Although regarding tourism, Malaysia has been stepping it up a notch, it’s still by far not as overrun by travellers as other Asian countries.
|At the Mardaka Square, the colonial past and today’s modernity come together.|
Besides a fascinating mix of religions and cultures, you find unspoiled nature and empty beaches on the Malayan Peninsula between Thailand and Singapore.
Although there is a clear hierarchy – stemming from colonialism and historic development, the different ethnicities still live together peacefully – which is already not so bad in these time. The population – about 32 million people – is mixed from almost 70 % Malay, 23 % Chinese, and 7 % Indian. Although these ethnicities do live next to each other peacefully – there is a Street of Harmony in many cities – i. e. a neighborhood or street where a Hindu Temple, a Buddhist Temple, and a Mosque are standing wall to wall – they do not really live together. I think the very different philosophies and rules of the religions that have a strong impact on everyday life would make assimilation pretty difficult.
|Malaysia – Truly Asia is the tourist board’s slogan insinuating profound harmony.
Here, dancers performed traditional dances of the different cultures settled in Malaysia.
Anyway, it’s interesting and inspiring this way: You can plunge into totally different cultures staying at the same small town.
The reason why Malaysia’s population is this diverse lies, of course, in its history and mainly in the colonial past.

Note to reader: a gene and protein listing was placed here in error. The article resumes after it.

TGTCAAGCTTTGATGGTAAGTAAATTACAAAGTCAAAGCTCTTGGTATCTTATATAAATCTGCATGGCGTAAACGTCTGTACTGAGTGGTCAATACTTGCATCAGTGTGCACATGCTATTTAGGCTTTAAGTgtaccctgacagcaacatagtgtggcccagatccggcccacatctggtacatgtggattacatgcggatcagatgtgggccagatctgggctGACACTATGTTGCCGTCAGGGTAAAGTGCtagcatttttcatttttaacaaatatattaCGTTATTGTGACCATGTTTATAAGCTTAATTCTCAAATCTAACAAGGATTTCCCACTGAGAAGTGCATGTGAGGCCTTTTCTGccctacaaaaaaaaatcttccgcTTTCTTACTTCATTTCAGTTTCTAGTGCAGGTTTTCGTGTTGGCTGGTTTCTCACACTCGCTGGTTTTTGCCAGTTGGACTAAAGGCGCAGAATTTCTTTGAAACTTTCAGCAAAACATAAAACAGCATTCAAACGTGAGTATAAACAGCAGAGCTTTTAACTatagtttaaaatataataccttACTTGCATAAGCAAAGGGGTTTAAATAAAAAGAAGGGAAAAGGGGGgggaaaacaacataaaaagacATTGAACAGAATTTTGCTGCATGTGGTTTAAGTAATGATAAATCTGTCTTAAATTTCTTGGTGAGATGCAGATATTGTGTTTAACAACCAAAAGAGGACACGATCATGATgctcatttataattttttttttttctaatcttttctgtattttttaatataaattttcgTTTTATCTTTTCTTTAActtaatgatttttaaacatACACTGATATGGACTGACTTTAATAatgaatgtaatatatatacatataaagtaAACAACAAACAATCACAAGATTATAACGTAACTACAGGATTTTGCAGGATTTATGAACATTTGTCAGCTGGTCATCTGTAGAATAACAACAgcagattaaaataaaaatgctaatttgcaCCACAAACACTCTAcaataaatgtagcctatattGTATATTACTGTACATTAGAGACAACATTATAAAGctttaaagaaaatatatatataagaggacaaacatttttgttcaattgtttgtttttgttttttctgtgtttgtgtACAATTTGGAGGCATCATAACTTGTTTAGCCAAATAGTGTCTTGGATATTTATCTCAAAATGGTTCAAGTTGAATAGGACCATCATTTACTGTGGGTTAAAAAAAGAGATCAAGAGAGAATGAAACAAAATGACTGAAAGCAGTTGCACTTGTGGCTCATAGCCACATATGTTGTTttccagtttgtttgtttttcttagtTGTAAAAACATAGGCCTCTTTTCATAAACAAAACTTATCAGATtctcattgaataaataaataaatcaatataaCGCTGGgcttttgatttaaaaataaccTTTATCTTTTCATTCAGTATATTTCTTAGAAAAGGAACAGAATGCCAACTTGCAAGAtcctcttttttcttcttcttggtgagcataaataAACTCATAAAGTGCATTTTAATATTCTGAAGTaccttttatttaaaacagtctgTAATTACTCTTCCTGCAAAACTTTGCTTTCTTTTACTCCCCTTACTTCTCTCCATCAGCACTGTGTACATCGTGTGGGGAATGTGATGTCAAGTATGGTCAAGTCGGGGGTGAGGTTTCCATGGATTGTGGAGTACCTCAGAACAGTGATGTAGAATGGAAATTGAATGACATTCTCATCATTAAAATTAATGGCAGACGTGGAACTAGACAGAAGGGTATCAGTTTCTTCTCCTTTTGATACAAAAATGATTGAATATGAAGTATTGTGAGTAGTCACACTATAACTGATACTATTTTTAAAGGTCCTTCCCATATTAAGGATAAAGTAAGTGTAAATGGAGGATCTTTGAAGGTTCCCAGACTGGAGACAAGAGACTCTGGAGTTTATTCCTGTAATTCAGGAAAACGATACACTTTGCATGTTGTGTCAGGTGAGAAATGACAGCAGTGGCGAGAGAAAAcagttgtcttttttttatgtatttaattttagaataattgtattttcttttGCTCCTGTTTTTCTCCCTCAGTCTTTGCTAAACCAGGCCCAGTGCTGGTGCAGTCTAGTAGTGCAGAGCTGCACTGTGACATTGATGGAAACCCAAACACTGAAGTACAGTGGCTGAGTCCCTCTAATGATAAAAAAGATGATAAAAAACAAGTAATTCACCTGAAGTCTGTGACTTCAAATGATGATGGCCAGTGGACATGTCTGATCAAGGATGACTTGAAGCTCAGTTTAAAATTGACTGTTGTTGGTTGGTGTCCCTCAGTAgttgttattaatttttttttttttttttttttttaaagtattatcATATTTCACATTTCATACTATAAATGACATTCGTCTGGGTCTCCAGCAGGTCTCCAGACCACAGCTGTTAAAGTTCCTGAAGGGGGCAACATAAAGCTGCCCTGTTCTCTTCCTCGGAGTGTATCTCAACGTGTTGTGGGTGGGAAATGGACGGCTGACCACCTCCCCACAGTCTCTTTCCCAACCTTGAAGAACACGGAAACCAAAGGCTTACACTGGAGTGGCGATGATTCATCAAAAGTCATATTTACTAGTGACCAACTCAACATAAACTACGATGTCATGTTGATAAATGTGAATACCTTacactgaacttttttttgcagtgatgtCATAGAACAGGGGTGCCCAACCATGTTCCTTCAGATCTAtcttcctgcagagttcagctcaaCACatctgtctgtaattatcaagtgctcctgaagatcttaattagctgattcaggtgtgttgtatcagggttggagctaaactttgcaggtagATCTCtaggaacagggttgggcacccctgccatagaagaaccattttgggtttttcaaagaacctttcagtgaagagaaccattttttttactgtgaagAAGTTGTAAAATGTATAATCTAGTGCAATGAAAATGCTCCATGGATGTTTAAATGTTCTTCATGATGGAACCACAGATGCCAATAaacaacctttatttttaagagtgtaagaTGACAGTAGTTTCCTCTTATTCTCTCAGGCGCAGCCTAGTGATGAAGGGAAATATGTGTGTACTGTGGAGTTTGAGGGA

Already in the very early years, namely the first century, Chinese and Indians began to establish trading ports and coastal towns in Malaysia which, of course, has also a strong influence on the local culture and religions.
With the hegemony of the Majapahit empire, Islam began to spread in the 14th century, and in the 15th century, the Malacca Sultanate was founded, becoming an important trading place.
Malacca was first conquered by the Portuguese in the 16th century and eventually taken by the Dutch.
I’m referring to this hegemony in the following section about the Malayan and Indonesian language.
End of the 18th century, the inevitable British Empire took over and with it the infamous British East India Company. Penang, Malacca, Singapore, and Labuan became the Straits Settlements.
Till 1909, the four northern states Perlis, Kedah, Kelantan, and Terengganu were controlled by Thailand.
In WWII, the Japanese Army invaded i. a. Malaya. During this time, ethnic tensions and nationalism grew so that the post-war British plans to unite the administration of Malaya under a single crown colony were strongly opposed. Also, suspicion towards the Indian population grew since they were considered being the British protegees. On the other hand, the Chinese were envied for their relative wealth. The worst ethnic conflicts happened in 1969 during post-election riots – the number of fatalities during these conflicts differ very strongly depending on the sources, therefore I don’t quote them.
However, on August 31, 1957, the Malaya Federation, consisting of nine Malay Sultanates, as well as the Straits Settlements Penang and Malacca, had gained independence.
There are two excellent books dealing with these topics – the most complete one being The Long Day Wanes: A Malayan Trilogy * by Anthony Burgess. The other one is called The Singapore Grip* by J.G. Farrell. While the first one deals with the Malay ethnicities and rather sociological aspects, the latter describes the life of the British colonialists.
Both are a gripping read.
Since 1975, the Malay Dollar is officially called Ringgit – and can be divided in 100 Sen.